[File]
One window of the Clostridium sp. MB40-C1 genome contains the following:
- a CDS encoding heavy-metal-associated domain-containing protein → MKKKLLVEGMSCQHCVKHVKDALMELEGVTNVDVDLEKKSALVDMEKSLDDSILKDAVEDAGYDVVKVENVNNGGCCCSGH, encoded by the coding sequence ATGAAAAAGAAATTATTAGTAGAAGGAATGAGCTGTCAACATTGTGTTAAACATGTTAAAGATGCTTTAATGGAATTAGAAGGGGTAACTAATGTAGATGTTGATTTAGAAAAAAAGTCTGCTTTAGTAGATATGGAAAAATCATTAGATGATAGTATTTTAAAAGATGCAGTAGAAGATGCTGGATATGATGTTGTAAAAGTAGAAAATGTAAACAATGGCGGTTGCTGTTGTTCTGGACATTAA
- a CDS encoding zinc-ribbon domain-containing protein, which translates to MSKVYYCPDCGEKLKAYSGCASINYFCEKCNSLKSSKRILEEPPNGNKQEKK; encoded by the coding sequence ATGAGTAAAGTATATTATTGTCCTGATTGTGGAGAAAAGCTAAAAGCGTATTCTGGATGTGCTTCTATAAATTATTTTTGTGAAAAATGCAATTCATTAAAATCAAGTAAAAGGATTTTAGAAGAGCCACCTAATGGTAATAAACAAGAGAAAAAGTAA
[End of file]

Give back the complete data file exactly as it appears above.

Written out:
One window of the Clostridium sp. MB40-C1 genome contains the following:
- a CDS encoding heavy-metal-associated domain-containing protein → MKKKLLVEGMSCQHCVKHVKDALMELEGVTNVDVDLEKKSALVDMEKSLDDSILKDAVEDAGYDVVKVENVNNGGCCCSGH, encoded by the coding sequence ATGAAAAAGAAATTATTAGTAGAAGGAATGAGCTGTCAACATTGTGTTAAACATGTTAAAGATGCTTTAATGGAATTAGAAGGGGTAACTAATGTAGATGTTGATTTAGAAAAAAAGTCTGCTTTAGTAGATATGGAAAAATCATTAGATGATAGTATTTTAAAAGATGCAGTAGAAGATGCTGGATATGATGTTGTAAAAGTAGAAAATGTAAACAATGGCGGTTGCTGTTGTTCTGGACATTAA
- a CDS encoding zinc-ribbon domain-containing protein, which translates to MSKVYYCPDCGEKLKAYSGCASINYFCEKCNSLKSSKRILEEPPNGNKQEKK; encoded by the coding sequence ATGAGTAAAGTATATTATTGTCCTGATTGTGGAGAAAAGCTAAAAGCGTATTCTGGATGTGCTTCTATAAATTATTTTTGTGAAAAATGCAATTCATTAAAATCAAGTAAAAGGATTTTAGAAGAGCCACCTAATGGTAATAAACAAGAGAAAAAGTAA